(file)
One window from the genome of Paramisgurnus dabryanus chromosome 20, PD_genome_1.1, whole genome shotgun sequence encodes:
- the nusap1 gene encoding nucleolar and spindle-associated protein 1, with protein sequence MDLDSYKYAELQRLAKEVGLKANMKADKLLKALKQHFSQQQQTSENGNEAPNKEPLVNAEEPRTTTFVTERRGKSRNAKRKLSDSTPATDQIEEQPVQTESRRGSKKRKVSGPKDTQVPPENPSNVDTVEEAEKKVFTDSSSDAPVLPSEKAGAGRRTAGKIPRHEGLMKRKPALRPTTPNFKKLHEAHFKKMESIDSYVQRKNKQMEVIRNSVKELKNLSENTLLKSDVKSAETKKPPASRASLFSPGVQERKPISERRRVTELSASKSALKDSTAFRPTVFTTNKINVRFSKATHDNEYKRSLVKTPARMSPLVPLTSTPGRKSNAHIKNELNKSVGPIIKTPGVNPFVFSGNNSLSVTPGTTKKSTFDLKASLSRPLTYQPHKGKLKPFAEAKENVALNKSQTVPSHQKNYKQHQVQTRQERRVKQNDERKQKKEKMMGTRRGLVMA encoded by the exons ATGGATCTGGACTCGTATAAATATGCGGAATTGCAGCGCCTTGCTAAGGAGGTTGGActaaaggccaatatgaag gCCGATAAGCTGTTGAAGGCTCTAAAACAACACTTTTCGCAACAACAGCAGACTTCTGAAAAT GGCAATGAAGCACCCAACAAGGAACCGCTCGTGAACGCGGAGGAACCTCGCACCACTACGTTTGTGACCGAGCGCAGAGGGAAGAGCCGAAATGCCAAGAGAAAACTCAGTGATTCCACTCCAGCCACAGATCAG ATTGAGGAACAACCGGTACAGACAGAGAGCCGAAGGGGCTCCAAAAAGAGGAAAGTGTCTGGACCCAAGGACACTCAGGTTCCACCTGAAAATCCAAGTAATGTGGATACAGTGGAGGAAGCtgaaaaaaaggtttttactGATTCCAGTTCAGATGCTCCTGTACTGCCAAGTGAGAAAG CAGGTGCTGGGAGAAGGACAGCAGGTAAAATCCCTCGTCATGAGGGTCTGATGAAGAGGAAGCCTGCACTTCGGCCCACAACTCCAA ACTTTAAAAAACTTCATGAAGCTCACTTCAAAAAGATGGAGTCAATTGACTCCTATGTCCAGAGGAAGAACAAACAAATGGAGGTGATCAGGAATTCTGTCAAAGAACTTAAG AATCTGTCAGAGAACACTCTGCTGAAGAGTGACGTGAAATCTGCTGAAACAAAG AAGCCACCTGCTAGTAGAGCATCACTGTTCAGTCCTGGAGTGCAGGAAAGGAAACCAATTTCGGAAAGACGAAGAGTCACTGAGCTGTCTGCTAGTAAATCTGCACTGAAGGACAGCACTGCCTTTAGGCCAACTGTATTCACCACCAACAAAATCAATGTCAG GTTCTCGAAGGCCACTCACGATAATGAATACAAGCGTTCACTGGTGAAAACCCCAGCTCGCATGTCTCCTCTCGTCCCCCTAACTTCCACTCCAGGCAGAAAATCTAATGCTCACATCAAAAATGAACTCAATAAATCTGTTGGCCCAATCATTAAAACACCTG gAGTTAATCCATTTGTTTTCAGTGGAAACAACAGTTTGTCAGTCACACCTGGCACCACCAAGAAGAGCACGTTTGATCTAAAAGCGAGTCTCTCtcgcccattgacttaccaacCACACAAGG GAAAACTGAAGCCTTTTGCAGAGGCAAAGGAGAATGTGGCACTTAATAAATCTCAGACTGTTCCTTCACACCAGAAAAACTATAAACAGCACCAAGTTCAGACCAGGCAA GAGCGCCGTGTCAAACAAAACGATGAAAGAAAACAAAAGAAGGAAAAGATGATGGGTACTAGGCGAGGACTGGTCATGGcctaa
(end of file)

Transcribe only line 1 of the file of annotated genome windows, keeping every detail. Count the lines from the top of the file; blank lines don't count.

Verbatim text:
One window from the genome of Paramisgurnus dabryanus chromosome 20, PD_genome_1.1, whole genome shotgun sequence encodes: